What can you do with a donkey? What can't you do with a donkey!
(Especially if you join the Donkey Breed Society and link up with like-minded enthusiasts!)
Some people imagine that because we concentrate on in-hand showing, we never do anything else.
Some people assume that as our stallions stand at stud, they do nothing else all year – how wrong can they be? Some drive, some go and lead Palm Sunday parades or carry assorted 'Marys' down the aisle for Nativities and Carol Services, they go for drives up the pub and carry the picnic if we go for a walk. When driven, they may compete, do fun classes, training days, displays (including at Burghley Horse Trials!), take part in the London Harness Horse and New Year’s Day London Parades and also deliver fruit and veg. offerings for the Pearly Kings & Queens’ Harvest Festival celebrations in London.
Our mares get out and about too – Palm Sundays, our local school and church fetes (‘Guess the name of the foal’) – plus showing too of course.
The youngsters don’t get left out – as new yearlings (on 1st January) one or two may take part in the New Year’s Day London Parade as part of a procession of perhaps 8,000 people watched by 100,000 lining the streets and several million worldwide. They also go to shows and might go to a school for a ‘patting session’. We’ve even done the odd thing for TV.
We firmly believe that we get out what we put in – and that the more you do with a donk, the more fun you have – and the more of an all-rounder the donkey becomes and the more it becomes capable of doing.
One of the most important (and obvious!) things to know is that a donkey is not a pony!
A donkey has different needs, has a different physiology and has a different way of viewing life. If you try and keep a donkey as you would a pony, you are asking for trouble. If a vet tries to treat a donkey as a pony this can have serious – if not fatal – consequences. If you try and train a donkey as you would a pony you will end up with one very ‘stubborn’, bored donkey who will refuse to co-operate. If the farrier trims its feet in the same way, this will not best suit the foot – and if you buy tack, harness or rugs for a pony it will almost certainly not fit.
Companions for a donkey
Donkeys need company as, unless in exceptional circumstances, a donkey will be very lonely and upset if it lives alone. The ideal companion is another donkey, preferably one of a similar age as youngsters need someone to play with, and older ones can get annoyed by the constant antics of the young brigade. Mixed age groups are usually fine, but try and make sure there is at least someone of a similar outlook for each donkey to pair up with. If you do not have another donkey as a companion, donkeys live very well with a horse or pony – or even a goat – but it’s a bit like one of us having to live with a chimpanzee and no human contact. The species are close but it’s not quite the same is it?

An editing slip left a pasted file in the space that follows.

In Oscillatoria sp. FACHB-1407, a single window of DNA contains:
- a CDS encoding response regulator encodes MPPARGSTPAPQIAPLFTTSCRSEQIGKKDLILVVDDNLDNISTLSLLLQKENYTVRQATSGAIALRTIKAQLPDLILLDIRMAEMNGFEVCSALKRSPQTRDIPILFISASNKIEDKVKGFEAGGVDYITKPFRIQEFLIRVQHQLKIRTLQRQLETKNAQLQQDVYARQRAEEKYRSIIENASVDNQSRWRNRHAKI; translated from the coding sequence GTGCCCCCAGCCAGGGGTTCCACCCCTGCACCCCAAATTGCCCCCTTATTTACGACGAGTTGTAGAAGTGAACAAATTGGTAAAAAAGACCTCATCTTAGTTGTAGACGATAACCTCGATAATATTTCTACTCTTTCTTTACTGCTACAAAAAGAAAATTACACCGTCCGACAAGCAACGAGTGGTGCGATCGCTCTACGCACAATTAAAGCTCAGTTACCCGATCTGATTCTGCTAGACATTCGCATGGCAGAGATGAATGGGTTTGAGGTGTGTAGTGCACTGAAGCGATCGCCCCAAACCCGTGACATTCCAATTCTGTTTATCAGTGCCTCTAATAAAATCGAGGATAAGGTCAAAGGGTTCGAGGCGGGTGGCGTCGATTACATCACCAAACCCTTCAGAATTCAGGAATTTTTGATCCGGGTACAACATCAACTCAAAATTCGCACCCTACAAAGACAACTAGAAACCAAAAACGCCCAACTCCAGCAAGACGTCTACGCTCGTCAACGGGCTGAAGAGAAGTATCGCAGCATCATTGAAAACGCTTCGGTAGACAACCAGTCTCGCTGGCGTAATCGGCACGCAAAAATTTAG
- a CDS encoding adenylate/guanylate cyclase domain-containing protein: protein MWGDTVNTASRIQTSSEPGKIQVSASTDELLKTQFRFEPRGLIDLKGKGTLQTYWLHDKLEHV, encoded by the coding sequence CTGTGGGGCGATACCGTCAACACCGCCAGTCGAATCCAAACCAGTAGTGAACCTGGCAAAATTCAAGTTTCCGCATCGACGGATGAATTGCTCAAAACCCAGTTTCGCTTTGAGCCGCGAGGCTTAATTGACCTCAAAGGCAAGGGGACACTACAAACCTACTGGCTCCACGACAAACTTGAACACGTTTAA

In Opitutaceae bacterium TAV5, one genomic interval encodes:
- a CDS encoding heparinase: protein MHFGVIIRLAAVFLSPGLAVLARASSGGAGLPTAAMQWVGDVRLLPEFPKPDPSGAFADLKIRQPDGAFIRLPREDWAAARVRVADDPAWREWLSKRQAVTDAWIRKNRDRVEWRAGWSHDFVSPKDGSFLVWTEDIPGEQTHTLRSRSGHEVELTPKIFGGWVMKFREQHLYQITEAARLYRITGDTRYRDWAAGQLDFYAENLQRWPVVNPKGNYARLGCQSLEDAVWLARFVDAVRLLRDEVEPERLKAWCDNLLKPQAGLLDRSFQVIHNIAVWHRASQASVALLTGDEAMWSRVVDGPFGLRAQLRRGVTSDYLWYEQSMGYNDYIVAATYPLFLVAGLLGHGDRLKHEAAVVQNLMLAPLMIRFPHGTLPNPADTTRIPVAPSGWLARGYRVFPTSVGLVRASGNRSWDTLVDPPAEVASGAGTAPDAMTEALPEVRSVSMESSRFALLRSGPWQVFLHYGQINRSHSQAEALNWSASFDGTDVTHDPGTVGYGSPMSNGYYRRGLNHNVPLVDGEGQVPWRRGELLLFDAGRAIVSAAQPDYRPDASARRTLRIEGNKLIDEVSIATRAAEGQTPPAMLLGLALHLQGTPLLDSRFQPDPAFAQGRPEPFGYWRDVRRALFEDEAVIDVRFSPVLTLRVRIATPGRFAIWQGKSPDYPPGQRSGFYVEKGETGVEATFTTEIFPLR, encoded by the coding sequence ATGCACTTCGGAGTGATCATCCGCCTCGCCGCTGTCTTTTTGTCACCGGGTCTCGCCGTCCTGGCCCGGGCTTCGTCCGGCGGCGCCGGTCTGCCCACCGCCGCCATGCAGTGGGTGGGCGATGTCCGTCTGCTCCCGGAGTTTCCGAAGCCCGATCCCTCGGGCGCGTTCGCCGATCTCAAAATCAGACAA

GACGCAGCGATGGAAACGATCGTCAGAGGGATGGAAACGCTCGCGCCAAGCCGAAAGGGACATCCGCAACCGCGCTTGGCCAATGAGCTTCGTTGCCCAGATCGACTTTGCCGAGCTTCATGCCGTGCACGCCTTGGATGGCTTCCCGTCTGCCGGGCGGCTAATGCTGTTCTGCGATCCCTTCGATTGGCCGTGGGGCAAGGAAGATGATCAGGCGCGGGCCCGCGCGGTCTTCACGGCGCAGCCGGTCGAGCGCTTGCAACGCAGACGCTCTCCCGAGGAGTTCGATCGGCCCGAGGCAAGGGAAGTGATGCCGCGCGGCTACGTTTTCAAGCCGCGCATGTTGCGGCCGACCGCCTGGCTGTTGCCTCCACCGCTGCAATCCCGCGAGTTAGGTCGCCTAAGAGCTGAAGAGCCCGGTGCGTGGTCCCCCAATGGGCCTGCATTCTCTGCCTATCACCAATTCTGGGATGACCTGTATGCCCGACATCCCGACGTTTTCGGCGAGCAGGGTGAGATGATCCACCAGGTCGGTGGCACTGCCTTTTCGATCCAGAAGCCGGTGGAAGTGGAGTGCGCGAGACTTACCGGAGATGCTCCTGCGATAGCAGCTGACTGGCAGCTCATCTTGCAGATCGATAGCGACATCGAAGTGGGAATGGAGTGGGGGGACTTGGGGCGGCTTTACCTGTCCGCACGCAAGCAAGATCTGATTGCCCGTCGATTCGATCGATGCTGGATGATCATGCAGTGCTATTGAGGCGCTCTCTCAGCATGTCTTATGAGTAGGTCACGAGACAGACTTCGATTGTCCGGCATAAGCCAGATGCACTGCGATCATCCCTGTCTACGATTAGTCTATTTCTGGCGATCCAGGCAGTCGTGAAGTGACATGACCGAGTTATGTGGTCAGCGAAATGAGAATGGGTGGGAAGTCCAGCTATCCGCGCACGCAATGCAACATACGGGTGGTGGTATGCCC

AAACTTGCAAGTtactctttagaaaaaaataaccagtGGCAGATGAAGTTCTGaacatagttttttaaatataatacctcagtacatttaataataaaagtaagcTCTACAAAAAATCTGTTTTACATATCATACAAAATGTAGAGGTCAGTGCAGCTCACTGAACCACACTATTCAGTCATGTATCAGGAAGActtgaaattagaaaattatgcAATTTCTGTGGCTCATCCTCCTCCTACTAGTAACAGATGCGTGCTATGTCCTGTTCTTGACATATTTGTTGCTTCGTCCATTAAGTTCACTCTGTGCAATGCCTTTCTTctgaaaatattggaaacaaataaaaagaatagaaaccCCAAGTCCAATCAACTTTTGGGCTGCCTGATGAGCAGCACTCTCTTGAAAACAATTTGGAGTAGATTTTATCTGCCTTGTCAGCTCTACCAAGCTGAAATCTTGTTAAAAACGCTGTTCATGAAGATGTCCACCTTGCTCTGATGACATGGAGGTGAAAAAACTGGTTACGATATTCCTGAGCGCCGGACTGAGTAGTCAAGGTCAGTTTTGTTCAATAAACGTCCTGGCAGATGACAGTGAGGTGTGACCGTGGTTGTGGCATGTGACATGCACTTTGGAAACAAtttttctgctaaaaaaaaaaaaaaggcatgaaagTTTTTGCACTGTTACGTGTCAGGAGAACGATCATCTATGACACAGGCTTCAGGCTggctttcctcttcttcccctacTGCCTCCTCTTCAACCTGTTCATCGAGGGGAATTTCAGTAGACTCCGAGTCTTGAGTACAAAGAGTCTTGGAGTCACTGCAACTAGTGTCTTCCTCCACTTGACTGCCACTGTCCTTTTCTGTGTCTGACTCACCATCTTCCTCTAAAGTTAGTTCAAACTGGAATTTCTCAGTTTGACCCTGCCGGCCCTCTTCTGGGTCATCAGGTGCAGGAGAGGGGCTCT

Donkeys make very strong links with their companions and splitting up ‘friends’ which have really bonded can be extremely stressful for a donkey – so much so that they can become ill with a stress-related disease hyperlipaemia (liver failure). This is often fatal.
Donkeys & Other Animals
Most geldings and mares are fine with most other animals, however colts and stallions can be very territorial and may attack (and possible kill) other animals such as lambs – so don’t just assume turning your donkeys out with a flock of sheep will be OK. It might not.
The one animal that many donkeys will not tolerate (unless brought up with them or trained to accept) is dogs. Donkeys have a natural instinct to attack ‘wolf’ predators – and will chase dogs, stamping their front feet in an endeavour to trample them. If the donkey caught a dog, they may seriously injure or kill it. Once a donkey is happy with a dog, then they will be fine, but I always caution people to be very careful when introducing donkeys to dogs – including ‘strange’ new dogs if the donkey is already happy with the family pet pooch. Mares with foals will also be very protective and might turn on a dog that they have previously been very happy with. Be careful!
This defensive action against predators is used in some parts of the world where a single donkey is run with a flock of sheep. The donkey bonds with the sheep (it must be just one donkey else it will bond with another donkey and ignore the flock) and protects them to the point of chasing / killing predators such as coyotes etc.
Editorial credit - www.trinitas-donkeys.co.uk